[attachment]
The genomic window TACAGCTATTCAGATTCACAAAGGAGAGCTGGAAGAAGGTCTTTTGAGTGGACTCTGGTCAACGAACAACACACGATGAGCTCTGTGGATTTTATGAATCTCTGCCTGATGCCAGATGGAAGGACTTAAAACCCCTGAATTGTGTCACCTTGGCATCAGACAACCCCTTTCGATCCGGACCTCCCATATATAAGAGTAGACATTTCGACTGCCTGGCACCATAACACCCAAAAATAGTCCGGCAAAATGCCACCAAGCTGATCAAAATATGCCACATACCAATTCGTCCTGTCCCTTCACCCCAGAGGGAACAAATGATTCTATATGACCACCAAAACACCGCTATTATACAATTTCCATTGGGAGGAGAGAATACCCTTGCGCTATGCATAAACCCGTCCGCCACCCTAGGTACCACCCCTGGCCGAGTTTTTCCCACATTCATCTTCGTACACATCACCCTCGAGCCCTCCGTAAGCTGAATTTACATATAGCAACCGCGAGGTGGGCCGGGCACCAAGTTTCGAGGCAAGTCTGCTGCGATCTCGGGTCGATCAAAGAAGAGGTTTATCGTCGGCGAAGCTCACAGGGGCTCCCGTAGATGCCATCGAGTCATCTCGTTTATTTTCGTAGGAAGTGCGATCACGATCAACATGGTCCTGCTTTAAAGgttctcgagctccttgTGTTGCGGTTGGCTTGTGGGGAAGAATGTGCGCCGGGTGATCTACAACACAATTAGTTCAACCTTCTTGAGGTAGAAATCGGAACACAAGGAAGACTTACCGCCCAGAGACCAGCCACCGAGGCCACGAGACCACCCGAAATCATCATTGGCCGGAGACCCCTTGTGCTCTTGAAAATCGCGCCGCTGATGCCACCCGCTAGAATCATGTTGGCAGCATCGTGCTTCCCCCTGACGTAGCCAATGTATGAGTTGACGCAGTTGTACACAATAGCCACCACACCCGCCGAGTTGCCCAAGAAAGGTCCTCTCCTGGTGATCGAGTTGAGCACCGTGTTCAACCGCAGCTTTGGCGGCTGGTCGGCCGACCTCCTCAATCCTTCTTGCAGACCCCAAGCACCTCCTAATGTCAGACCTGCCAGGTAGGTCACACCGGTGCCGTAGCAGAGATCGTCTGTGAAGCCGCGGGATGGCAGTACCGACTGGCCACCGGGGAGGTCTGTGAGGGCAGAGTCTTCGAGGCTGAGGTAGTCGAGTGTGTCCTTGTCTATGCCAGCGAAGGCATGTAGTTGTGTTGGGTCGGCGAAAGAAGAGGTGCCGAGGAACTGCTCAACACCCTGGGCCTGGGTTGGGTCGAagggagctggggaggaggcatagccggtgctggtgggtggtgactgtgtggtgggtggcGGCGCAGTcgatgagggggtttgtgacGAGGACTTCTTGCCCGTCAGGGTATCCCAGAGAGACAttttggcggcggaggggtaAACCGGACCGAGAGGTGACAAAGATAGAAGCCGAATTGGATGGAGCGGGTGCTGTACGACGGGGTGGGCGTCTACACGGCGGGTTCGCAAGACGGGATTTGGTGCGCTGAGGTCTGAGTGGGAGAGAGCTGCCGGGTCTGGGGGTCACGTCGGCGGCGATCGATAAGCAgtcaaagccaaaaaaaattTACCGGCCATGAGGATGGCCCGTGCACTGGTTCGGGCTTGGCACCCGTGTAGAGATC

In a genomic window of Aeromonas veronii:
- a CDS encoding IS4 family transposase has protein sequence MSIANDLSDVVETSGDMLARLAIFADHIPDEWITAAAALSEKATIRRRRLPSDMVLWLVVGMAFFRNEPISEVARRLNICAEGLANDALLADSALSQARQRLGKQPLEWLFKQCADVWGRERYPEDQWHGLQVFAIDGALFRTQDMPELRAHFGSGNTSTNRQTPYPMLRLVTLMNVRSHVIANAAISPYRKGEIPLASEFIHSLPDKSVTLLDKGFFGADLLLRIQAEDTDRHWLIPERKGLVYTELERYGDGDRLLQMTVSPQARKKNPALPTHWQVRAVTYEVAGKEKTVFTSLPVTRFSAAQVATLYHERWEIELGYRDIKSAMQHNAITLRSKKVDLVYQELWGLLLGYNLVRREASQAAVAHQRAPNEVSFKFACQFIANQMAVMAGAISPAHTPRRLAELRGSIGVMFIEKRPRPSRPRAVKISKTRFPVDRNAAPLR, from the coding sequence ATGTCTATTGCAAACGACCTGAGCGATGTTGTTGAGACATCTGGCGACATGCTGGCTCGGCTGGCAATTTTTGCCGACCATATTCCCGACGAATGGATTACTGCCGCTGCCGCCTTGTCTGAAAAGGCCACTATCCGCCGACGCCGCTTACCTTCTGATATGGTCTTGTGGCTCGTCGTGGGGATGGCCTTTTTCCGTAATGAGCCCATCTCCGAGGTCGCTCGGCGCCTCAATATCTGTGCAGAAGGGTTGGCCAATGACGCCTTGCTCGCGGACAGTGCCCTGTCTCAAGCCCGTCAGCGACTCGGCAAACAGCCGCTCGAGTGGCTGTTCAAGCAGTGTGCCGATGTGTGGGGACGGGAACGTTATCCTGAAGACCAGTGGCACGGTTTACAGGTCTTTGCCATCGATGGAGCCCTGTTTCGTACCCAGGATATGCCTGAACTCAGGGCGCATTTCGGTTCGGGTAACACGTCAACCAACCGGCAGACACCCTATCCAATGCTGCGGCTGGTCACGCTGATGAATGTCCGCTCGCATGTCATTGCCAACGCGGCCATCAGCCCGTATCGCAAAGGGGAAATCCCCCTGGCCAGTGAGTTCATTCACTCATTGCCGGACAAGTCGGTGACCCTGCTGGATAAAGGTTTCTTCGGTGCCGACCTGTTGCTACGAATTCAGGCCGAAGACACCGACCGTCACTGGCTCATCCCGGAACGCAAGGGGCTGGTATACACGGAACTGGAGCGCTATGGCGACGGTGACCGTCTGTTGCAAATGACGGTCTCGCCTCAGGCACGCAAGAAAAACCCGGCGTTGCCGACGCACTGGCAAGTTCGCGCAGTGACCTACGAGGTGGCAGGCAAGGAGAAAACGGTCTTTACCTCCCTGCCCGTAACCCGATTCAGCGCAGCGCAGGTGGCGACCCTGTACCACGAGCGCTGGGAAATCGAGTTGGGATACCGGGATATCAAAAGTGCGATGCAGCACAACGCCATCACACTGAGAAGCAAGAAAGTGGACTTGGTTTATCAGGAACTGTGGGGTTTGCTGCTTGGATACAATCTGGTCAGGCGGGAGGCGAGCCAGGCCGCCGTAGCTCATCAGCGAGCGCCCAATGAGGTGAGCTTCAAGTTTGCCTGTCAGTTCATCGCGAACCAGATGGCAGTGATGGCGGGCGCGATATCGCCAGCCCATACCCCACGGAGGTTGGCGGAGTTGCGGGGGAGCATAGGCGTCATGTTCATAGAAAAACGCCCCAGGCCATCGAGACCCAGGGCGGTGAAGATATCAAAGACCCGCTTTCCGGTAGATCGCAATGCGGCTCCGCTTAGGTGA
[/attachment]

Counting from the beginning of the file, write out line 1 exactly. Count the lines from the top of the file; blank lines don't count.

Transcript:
The genomic window TACAGCTATTCAGATTCACAAAGGAGAGCTGGAAGAAGGTCTTTTGAGTGGACTCTGGTCAACGAACAACACACGATGAGCTCTGTGGATTTTATGAATCTCTGCCTGATGCCAGATGGAAGGACTTAAAACCCCTGAATTGTGTCACCTTGGCATCAGACAACCCCTTTCGATCCGGACCTCCCATATATAAGAGTAGACATTTCGACTGCCTGGCACCATAACACCCAAAAATAGTCCGGCAAAATGCCACCAAGCTGATCAAAATATGCCACATACCAATTCGTCCTGTCCCTTCACCCCAGAGGGAACAAATGATTCTATATGACCACCAAAACACCGCTATTATACAATTTCCATTGGGAGGAGAGAATACCCTTGCGCTATGCATAAACCCGTCCGCCACCCTAGGTACCACCCCTGGCCGAGTTTTTCCCACATTCATCTTCGTACACATCACCCTCGAGCCCTCCGTAAGCTGAATTTACATATAGCAACCGCGAGGTGGGCCGGGCACCAAGTTTCGAGGCAAGTCTGCTGCGATCTCGGGTCGATCAAAGAAGAGGTTTATCGTCGGCGAAGCTCACAGGGGCTCCCGTAGATGCCATCGAGTCATCTCGTTTATTTTCGTAGGAAGTGCGATCACGATCAACATGGTCCTGCTTTAAAGgttctcgagctccttgTGTTGCGGTTGGCTTGTGGGGAAGAATGTGCGCCGGGTGATCTACAACACAATTAGTTCAACCTTCTTGAGGTAGAAATCGGAACACAAGGAAGACTTACCGCCCAGAGACCAGCCACCGAGGCCACGAGACCACCCGAAATCATCATTGGCCGGAGACCCCTTGTGCTCTTGAAAATCGCGCCGCTGATGCCACCCGCTAGAATCATGTTGGCAGCATCGTGCTTCCCCCTGACGTAGCCAATGTATGAGTTGACGCAGTTGTACACAATAGCCACCACACCCGCCGAGTTGCCCAAGAAAGGTCCTCTCCTGGTGATCGAGTTGAGCACCGTGTTCAACCGCAGCTTTGGCGGCTGGTCGGCCGACCTCCTCAATCCTTCTTGCAGACCCCAAGCACCTCCTAATGTCAGACCTGCCAGGTAGGTCACACCGGTGCCGTAGCAGAGATCGTCTGTGAAGCCGCGGGATGGCAGTACCGACTGGCCACCGGGGAGGTCTGTGAGGGCAGAGTCTTCGAGGCTGAGGTAGTCGAGTGTGTCCTTGTCTATGCCAGCGAAGGCATGTAGTTGTGTTGGGTCGGCGAAAGAAGAGGTGCCGAGGAACTGCTCAACACCCTGGGCCTGGGTTGGGTCGAagggagctggggaggaggcatagccggtgctggtgggtggtgactgtgtggtgggtggcGGCGCAGTcgatgagggggtttgtgacGAGGACTTCTTGCCCGTCAGGGTATCCCAGAGAGACAttttggcggcggaggggtaAACCGGACCGAGAGGTGACAAAGATAGAAGCCGAATTGGATGGAGCGGGTGCTGTACGACGGGGTGGGCGTCTACACGGCGGGTTCGCAAGACGGGATTTGGTGCGCTGAGGTCTGAGTGGGAGAGAGCTGCCGGGTCTGGGGGTCACGTCGGCGGCGATCGATAAGCAgtcaaagccaaaaaaaattTACCGGCCATGAGGATGGCCCGTGCACTGGTTCGGGCTTGGCACCCGTGTAGAGATC